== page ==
The Arizona Crash Facts report, produced annually by the Arizona Department of Transportation, has been released, revealing a mixture of good and bad news.
Our Mesa car accident attorneys understand that among the key findings comparing 2012 statistics from those a year earlier:
- The total number of crashes was down by about half a percent, as were the total number of fatalities;
- The number of injuries remained about the same, from 49,710 in 2011 to 49,680 in 2012;
- Alcohol-related fatalities dropped by more than 2 percent, but alcohol-related injuries increased by 1 percent;
- Fatalities in urban areas jumped by more than 2.5 percent, while rural crash fatalities fell by more than 3 percent;
- Motorcycle operator and passenger fatalities soared by 5.3 percent and injuries for the same group climbed by more than 6 percent;
- Pedestrian fatalities fell by 14 percent, but pedestrian injuries spiked by nearly 7 percent;
- Bicyclist fatalities fell by nearly 22 percent, but bicyclist injuries increased by nearly 7 percent.
Throughout last year, there were between 2 and 3 people killed on average on Arizona’s roadways every single day. There were 136 people injured daily in traffic collisions.
Alcohol was a factor in about 5 percent of the total number of crashes, but in more than a third of all fatal wrecks.
Throughout the year, the economic toll of motor vehicle crashes in Arizona was nearly $3 billion, when factoring in property damage, lost wages, medical costs and deaths.
Maricopa County shoulders an enormous portion of this burden – some $1.6 billion, according to the report. That includes nearly $500 million for fatalities and $715 million for injuries. The county that shouldered the second-highest burden was Pima, with an estimated $357 million annual toll.
Each fatality costs about $1.4 million, while each incapacitating injury incident costs about $72,000. Even crashes that only result in property damage cost, on average, about $9,300.
The total number of crashes in Maricopa County far outnumbered those in other areas of the state. There were nearly 72,000 crashes total in the county lats year. Of those, 315 were fatal, resulting in 339 deaths, and nearly 22,300 resulted in some type of injury, with more than 34,000 total injuries reported.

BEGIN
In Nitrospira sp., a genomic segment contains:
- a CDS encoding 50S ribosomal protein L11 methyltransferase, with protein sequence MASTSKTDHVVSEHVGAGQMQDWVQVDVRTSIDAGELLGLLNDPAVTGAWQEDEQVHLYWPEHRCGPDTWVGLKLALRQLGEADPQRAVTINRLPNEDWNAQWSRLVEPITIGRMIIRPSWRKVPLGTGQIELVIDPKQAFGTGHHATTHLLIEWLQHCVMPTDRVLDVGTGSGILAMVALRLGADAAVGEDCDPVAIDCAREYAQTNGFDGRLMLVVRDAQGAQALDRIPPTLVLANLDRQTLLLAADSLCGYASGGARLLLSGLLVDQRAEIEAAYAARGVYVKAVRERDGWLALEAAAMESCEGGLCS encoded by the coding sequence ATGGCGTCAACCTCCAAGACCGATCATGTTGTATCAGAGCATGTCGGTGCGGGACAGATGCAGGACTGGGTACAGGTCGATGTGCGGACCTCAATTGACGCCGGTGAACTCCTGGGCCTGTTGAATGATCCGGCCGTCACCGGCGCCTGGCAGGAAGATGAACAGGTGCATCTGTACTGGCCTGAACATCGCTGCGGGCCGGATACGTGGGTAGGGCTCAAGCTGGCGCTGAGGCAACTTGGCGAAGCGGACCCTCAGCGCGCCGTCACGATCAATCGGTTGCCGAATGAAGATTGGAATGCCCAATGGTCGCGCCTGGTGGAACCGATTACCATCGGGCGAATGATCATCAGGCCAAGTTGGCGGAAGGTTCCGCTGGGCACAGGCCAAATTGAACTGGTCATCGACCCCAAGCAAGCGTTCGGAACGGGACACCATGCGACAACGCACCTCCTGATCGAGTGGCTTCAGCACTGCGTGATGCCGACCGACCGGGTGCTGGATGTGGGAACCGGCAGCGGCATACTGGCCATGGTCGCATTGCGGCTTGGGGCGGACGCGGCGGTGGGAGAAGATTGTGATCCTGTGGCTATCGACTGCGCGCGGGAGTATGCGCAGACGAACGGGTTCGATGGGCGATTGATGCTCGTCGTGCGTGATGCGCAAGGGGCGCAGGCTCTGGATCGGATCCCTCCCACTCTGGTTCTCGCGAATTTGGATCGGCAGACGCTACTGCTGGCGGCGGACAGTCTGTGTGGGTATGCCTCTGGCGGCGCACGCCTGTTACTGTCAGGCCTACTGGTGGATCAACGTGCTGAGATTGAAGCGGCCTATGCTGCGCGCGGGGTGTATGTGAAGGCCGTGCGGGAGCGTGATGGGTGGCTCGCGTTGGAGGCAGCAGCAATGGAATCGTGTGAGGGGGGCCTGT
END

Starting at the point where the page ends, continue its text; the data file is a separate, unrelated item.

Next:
Phoenix had the highest number of crashes (nearly 31,000), followed by Tempe (7,100), Mesa (6,400), Scottsdale (4,000) and Chandler (3,900).
It’s also worth noting that Arizona has a higher-than-average fatality rate when compared to vehicle miles traveled. That’s remained consistent since 2008. We know that in 2012, while the fatality rate in the U.S. was 1.1 percent, it was 1.39 percent in Arizona.
The majority of vehicles involved in Arizona wrecks were cars and SUVs (about 70 percent), followed by pick-up trucks and vans (17.5 percent), trucks and buses (6.3 percent), motorcycles (1.7 percent) and all other vehicles (4.7 percent).
The report doesn’t delve into specifically why motorcycle wrecks are up so significantly or why urban crashes are up while the number of rural collisions declined. Here’s what we do know about the driver violations that resulted in the majority of crashes:
- Speed was a factor in more than 17 percent of all crashes. That includes not only exceeding the lawful speed but traveling too fast for road conditions.
- Distraction or inattention was cited in nearly 7 percent of cases, with electronic communications devices were definitively identified as a factor in 0.10 percent.
- Failure to yield the right-of-way was a factor in 5.1 percent of all crashes.
- Following too closely was a factor in nearly 3 percent of all crashes.
- Disregard for a traffic signal was cited in another 3 percent of all wrecks, as was improper turning and unsafe lane changes.
Clearly, while there was some good news to report, we still have a long ways to go before we can say Arizona roads are safe.
If you have been injured, contact our Mesa personal injury attorneys at (480) 833-1113.
Arizona Motor Vehicle Crash Facts 2012, Released May 30, 2013, Arizona Department of Transportation